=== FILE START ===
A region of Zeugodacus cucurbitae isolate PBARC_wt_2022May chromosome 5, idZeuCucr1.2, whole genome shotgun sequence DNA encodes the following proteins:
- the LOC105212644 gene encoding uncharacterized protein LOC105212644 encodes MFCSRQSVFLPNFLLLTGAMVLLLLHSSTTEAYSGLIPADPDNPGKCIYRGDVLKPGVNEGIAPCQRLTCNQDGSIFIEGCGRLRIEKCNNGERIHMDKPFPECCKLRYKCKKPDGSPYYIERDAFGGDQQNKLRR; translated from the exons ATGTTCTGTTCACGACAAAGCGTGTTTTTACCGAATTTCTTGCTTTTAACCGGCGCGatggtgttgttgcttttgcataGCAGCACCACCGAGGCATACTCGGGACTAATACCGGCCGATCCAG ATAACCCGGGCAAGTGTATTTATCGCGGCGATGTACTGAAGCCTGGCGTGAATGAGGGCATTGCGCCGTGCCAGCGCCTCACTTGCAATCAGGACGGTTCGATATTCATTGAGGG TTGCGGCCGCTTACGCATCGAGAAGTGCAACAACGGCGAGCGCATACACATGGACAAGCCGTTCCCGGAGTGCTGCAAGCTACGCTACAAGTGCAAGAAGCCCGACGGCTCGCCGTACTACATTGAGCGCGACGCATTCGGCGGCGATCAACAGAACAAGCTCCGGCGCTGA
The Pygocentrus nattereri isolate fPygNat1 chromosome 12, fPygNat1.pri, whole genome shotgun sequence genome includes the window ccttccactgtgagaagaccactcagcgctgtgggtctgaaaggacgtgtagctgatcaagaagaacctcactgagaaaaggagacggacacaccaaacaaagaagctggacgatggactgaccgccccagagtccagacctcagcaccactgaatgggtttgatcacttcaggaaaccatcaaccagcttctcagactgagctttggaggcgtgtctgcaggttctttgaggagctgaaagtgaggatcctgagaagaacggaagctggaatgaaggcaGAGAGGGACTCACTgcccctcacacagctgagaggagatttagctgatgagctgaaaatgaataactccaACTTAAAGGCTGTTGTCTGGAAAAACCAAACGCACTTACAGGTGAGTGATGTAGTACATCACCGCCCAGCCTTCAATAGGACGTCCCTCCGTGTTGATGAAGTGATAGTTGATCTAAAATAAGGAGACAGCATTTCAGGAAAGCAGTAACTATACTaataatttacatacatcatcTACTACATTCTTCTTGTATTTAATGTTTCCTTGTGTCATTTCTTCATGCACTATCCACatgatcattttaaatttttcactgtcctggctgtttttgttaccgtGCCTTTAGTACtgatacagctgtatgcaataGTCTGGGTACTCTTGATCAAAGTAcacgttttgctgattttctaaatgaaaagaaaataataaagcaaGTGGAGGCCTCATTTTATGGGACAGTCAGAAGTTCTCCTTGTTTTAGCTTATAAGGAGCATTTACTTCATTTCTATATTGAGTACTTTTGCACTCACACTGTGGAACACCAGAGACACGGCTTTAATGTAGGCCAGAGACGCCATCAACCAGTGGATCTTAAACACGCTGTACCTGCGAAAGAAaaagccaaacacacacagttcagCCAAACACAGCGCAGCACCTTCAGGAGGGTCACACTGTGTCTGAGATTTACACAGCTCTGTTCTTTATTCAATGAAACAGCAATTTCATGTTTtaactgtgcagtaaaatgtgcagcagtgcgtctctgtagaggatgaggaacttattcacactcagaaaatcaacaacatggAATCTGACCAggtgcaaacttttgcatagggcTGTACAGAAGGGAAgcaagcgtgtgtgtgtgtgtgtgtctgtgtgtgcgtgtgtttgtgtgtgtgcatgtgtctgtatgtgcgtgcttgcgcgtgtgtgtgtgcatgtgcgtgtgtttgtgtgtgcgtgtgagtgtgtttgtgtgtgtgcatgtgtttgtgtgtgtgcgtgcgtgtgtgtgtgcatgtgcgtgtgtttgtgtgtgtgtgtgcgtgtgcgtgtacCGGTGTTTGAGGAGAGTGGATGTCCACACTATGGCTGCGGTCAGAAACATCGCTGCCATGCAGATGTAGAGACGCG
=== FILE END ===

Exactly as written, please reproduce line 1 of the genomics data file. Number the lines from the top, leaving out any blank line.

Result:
A region of Zeugodacus cucurbitae isolate PBARC_wt_2022May chromosome 5, idZeuCucr1.2, whole genome shotgun sequence DNA encodes the following proteins: